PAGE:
In the Settings section, you can adjust the time each photo is displayed, change the order of photos from random to chronological and vice versa, adjust video autoplay settings, and choose the photo background for when photos do not take up the entire screen.
There are also options to choose when a device is on, adjust the speaker volume, and a Remote Control feature shows what’s currently in the frame so you can swap photos or remove the current photo. These controls are available for any context you have access to, even if you don’t own it.
All upload activity appears in an activity feed, and if you have a frame owned by multiple people, you’ll sometimes see a notification that you have photos from a similar time that you can add to the frame, which is a useful addition.
Testing the Aura for this review was the first time I’ve used one myself, but I’ve gifted it to family members before, so I’ve been familiar with the product for a long time. Everyone who has an Aura or sees the Aura seems to be a fan and I’ve found it makes a great gift.
Minimal tech experience is required to use Aura, so it works for all ages, and if someone can’t figure out how to use the framework, family members can upload photos. Multiple Aura frames between friends and family make for a fun way to share photos.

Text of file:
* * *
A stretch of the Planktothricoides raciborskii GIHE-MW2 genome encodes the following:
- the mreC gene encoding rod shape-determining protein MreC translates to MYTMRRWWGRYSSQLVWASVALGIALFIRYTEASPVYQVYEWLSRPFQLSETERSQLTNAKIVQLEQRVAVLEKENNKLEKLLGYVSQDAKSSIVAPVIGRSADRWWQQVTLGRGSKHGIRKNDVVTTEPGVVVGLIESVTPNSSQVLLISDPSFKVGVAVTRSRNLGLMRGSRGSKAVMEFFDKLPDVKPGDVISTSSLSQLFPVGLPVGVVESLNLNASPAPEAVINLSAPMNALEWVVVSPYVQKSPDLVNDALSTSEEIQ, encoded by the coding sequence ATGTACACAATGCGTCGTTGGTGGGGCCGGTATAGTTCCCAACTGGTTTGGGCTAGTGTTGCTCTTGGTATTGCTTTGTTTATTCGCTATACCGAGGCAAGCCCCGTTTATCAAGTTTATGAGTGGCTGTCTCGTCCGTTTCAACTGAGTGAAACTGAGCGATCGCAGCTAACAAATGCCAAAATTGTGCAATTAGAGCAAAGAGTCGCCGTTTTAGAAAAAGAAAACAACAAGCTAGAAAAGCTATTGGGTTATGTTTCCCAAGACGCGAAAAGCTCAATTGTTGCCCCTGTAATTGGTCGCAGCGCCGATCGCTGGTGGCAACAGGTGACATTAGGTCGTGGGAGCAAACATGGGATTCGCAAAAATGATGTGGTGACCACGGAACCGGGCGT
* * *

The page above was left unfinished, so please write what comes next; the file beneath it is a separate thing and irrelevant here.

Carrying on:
I’ve appreciated having the Aura on my desk for the past couple of weeks because it gives me a way to visit my favorite photos on a regular basis without having to print them or go to the Photos app to view them. In the future, I think it would be nice for Aura to add organization and different presentation options similar to the Apple Photos app, but even in its current incarnation, Aura is one of the best ways to display digital images.
How to buy
The Aura Mason Frame can be purchased from the Aura website or from Amazon.com for $199. Other Aura frame options are also available with different sizes, designs and higher resolutions.